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AUDIOCTL(1) NetBSD General Commands Manual AUDIOCTL(1)
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audioctl -- control software audio format
audioctl [-n] [-d device] -a
audioctl [-n] [-d device] name ...
audioctl [-n] [-d device] -w name=value ...
The audioctl command displays or sets the paramaters that determine the
playback and recording format for software using a audio device. It is
most useful when the full audio(4) API is not available, e.g. when play-
ing or recording raw audio data from a sh(1) script, or from the command
line. It does not control the underlying hardware format, which can be
changed with audiocfg(1).
The variables that can be inspected and changed with audioctl are nor-
mally per-application and are reset when a /dev/audioX device is opened.
This can be circumvented by using /dev/soundX instead, which retains
If a list of variables is present on the command line, then audioctl
prints the current value of those variables for the specified device. If
the -a flag is specified, all variables for the device are printed. If
the -w flag is specified audioctl attempts to set the specified variables
to the given values.
The -d flag can be used to give an alternative audio control device, the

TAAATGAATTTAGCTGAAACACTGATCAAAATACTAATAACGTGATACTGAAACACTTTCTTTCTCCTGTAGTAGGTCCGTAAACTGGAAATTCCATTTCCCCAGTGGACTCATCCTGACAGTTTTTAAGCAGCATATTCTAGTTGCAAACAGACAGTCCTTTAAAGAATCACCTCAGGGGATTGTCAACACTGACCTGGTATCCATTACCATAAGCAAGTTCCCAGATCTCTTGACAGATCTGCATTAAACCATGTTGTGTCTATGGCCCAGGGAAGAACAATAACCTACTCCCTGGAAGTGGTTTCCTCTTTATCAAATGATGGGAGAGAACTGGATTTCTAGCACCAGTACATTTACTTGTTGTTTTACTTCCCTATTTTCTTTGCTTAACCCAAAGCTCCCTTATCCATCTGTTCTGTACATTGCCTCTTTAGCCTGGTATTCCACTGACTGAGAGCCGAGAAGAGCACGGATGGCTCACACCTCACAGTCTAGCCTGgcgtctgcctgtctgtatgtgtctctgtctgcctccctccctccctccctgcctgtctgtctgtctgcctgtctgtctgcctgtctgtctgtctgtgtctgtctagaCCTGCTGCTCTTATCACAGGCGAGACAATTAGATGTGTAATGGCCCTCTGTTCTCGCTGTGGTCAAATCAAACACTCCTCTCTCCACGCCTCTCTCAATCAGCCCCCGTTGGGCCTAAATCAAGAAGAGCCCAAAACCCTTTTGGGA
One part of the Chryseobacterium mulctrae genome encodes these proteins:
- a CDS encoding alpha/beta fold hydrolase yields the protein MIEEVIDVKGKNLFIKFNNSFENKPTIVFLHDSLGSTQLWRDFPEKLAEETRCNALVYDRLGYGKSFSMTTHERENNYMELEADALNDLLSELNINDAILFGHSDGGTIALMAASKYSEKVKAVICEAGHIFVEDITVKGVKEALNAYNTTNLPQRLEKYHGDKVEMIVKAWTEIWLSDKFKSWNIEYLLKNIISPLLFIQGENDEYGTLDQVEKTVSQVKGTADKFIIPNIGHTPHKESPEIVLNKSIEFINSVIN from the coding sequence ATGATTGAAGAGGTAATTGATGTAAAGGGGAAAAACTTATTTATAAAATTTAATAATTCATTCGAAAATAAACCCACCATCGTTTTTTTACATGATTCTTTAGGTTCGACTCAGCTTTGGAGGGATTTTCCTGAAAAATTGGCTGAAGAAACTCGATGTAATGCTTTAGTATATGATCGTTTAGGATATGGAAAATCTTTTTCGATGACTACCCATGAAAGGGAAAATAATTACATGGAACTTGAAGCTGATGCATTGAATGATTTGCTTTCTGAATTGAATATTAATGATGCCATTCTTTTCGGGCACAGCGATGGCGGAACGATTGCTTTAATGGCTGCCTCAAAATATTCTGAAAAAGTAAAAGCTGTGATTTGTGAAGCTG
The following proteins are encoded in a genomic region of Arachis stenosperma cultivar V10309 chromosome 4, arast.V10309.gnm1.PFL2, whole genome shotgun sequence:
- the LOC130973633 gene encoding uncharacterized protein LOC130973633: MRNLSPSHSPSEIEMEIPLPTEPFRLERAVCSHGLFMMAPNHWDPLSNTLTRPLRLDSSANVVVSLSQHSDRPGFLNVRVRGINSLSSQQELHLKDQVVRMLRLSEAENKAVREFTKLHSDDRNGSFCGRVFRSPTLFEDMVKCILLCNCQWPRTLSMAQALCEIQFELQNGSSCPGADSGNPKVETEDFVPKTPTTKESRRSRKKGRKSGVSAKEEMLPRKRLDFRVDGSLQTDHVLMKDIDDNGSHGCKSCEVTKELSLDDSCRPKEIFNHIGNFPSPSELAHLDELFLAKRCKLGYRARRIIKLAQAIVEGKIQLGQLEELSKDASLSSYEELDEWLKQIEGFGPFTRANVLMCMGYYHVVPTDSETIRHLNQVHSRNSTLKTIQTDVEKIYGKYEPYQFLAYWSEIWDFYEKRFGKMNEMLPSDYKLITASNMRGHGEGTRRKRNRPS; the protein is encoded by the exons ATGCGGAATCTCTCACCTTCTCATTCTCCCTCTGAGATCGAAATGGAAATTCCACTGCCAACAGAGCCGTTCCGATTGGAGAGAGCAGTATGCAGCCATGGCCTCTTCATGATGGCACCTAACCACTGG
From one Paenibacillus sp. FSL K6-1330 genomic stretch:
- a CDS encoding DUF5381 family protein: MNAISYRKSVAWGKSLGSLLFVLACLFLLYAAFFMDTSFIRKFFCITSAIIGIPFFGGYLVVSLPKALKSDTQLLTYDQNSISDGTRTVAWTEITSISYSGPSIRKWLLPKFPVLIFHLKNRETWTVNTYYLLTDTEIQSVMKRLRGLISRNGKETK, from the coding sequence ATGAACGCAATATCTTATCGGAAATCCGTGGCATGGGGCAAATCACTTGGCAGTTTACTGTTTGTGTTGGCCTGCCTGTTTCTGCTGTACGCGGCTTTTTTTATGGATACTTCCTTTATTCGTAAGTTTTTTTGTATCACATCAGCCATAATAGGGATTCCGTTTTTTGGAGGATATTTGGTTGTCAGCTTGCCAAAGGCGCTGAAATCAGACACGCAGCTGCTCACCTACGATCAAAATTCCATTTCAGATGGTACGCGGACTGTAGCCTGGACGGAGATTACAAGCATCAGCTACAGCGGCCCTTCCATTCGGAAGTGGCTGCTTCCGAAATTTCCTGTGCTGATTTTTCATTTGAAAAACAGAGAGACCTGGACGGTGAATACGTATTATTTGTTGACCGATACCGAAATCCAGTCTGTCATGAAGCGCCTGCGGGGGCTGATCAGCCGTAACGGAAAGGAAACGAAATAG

default is /dev/audioctl0.
The -n flag suppresses printing of the variable name.
AUDIOCTLDEVICE the audio control device to use.
/dev/sound0 audio I/O device
/dev/audioctl0 audio control device
To set the playing sampling rate to 11025, you can use
audioctl -w play.sample_rate=11025
To set all of the play parameters for CD-quality audio, you can use
audioctl -w play=44100,2,16,slinear_le
The old -f flag is still supported. This support will be removed eventu-
audiocfg(1), audioplay(1), audiorecord(1), mixerctl(1), audio(4),
The audioctl command first appeared in NetBSD 1.3.
Since the parameters controlled by audioctl are global, they can be
changed unexpectedly if another application uses the same audio device.
It is always preferable to use AUDIO_SETINFO on a per-process /dev/audioX
device, if the audio(4) ioctls are available in the programming environ-
ment. Similarly, audioplay(1) and audiorecord(1) are more safe for use
NetBSD 9.99 March 21, 2021 NetBSD 9.99